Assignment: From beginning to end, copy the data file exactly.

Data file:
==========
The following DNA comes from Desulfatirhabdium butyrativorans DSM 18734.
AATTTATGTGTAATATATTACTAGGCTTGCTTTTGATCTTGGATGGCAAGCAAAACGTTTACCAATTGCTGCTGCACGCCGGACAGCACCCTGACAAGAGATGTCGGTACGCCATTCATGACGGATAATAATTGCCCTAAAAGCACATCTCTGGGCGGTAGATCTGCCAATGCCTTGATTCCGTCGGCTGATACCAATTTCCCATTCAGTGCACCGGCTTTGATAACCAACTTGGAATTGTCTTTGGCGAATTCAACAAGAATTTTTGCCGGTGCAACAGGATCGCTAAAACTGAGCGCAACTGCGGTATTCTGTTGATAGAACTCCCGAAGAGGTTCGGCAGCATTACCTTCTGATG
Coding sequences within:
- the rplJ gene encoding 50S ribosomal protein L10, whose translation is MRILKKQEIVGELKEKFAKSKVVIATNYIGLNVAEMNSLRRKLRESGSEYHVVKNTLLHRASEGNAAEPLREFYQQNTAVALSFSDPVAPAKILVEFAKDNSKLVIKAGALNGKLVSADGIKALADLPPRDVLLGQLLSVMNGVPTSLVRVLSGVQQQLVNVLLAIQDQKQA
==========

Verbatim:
The following DNA comes from Desulfatirhabdium butyrativorans DSM 18734.
AATTTATGTGTAATATATTACTAGGCTTGCTTTTGATCTTGGATGGCAAGCAAAACGTTTACCAATTGCTGCTGCACGCCGGACAGCACCCTGACAAGAGATGTCGGTACGCCATTCATGACGGATAATAATTGCCCTAAAAGCACATCTCTGGGCGGTAGATCTGCCAATGCCTTGATTCCGTCGGCTGATACCAATTTCCCATTCAGTGCACCGGCTTTGATAACCAACTTGGAATTGTCTTTGGCGAATTCAACAAGAATTTTTGCCGGTGCAACAGGATCGCTAAAACTGAGCGCAACTGCGGTATTCTGTTGATAGAACTCCCGAAGAGGTTCGGCAGCATTACCTTCTGATG
Coding sequences within:
- the rplJ gene encoding 50S ribosomal protein L10, whose translation is MRILKKQEIVGELKEKFAKSKVVIATNYIGLNVAEMNSLRRKLRESGSEYHVVKNTLLHRASEGNAAEPLREFYQQNTAVALSFSDPVAPAKILVEFAKDNSKLVIKAGALNGKLVSADGIKALADLPPRDVLLGQLLSVMNGVPTSLVRVLSGVQQQLVNVLLAIQDQKQA